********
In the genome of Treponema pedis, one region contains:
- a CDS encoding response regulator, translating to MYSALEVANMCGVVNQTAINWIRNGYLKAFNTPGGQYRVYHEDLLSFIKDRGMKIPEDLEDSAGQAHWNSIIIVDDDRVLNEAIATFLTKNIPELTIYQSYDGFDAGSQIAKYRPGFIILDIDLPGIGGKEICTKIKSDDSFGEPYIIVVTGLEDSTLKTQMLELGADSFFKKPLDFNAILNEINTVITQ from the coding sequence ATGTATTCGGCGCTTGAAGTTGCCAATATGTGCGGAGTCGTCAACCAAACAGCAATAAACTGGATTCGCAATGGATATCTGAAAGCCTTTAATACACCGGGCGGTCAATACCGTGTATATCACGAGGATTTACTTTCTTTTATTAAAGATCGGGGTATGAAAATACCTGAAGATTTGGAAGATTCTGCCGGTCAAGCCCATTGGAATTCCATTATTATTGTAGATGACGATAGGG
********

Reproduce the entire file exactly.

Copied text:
In the genome of Treponema pedis, one region contains:
- a CDS encoding response regulator, translating to MYSALEVANMCGVVNQTAINWIRNGYLKAFNTPGGQYRVYHEDLLSFIKDRGMKIPEDLEDSAGQAHWNSIIIVDDDRVLNEAIATFLTKNIPELTIYQSYDGFDAGSQIAKYRPGFIILDIDLPGIGGKEICTKIKSDDSFGEPYIIVVTGLEDSTLKTQMLELGADSFFKKPLDFNAILNEINTVITQ from the coding sequence ATGTATTCGGCGCTTGAAGTTGCCAATATGTGCGGAGTCGTCAACCAAACAGCAATAAACTGGATTCGCAATGGATATCTGAAAGCCTTTAATACACCGGGCGGTCAATACCGTGTATATCACGAGGATTTACTTTCTTTTATTAAAGATCGGGGTATGAAAATACCTGAAGATTTGGAAGATTCTGCCGGTCAAGCCCATTGGAATTCCATTATTATTGTAGATGACGATAGGG